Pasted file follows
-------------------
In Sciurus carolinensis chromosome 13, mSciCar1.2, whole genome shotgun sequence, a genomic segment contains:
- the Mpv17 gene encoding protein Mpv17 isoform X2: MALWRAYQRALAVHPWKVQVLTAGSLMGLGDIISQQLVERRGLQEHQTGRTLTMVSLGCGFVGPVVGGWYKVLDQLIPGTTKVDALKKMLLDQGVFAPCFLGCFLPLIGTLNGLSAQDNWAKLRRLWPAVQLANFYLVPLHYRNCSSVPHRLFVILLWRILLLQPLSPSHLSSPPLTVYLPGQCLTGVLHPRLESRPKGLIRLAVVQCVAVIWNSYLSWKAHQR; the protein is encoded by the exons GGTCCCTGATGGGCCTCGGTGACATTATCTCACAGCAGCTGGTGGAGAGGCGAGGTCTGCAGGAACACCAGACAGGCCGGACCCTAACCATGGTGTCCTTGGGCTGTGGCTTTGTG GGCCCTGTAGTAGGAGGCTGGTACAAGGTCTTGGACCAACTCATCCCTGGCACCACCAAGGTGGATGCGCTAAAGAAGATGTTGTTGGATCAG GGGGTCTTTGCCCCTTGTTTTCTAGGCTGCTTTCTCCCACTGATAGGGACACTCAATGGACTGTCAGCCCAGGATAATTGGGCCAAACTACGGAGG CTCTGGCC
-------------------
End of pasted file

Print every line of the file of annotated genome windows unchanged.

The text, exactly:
In Sciurus carolinensis chromosome 13, mSciCar1.2, whole genome shotgun sequence, a genomic segment contains:
- the Mpv17 gene encoding protein Mpv17 isoform X2: MALWRAYQRALAVHPWKVQVLTAGSLMGLGDIISQQLVERRGLQEHQTGRTLTMVSLGCGFVGPVVGGWYKVLDQLIPGTTKVDALKKMLLDQGVFAPCFLGCFLPLIGTLNGLSAQDNWAKLRRLWPAVQLANFYLVPLHYRNCSSVPHRLFVILLWRILLLQPLSPSHLSSPPLTVYLPGQCLTGVLHPRLESRPKGLIRLAVVQCVAVIWNSYLSWKAHQR; the protein is encoded by the exons GGTCCCTGATGGGCCTCGGTGACATTATCTCACAGCAGCTGGTGGAGAGGCGAGGTCTGCAGGAACACCAGACAGGCCGGACCCTAACCATGGTGTCCTTGGGCTGTGGCTTTGTG GGCCCTGTAGTAGGAGGCTGGTACAAGGTCTTGGACCAACTCATCCCTGGCACCACCAAGGTGGATGCGCTAAAGAAGATGTTGTTGGATCAG GGGGTCTTTGCCCCTTGTTTTCTAGGCTGCTTTCTCCCACTGATAGGGACACTCAATGGACTGTCAGCCCAGGATAATTGGGCCAAACTACGGAGG CTCTGGCC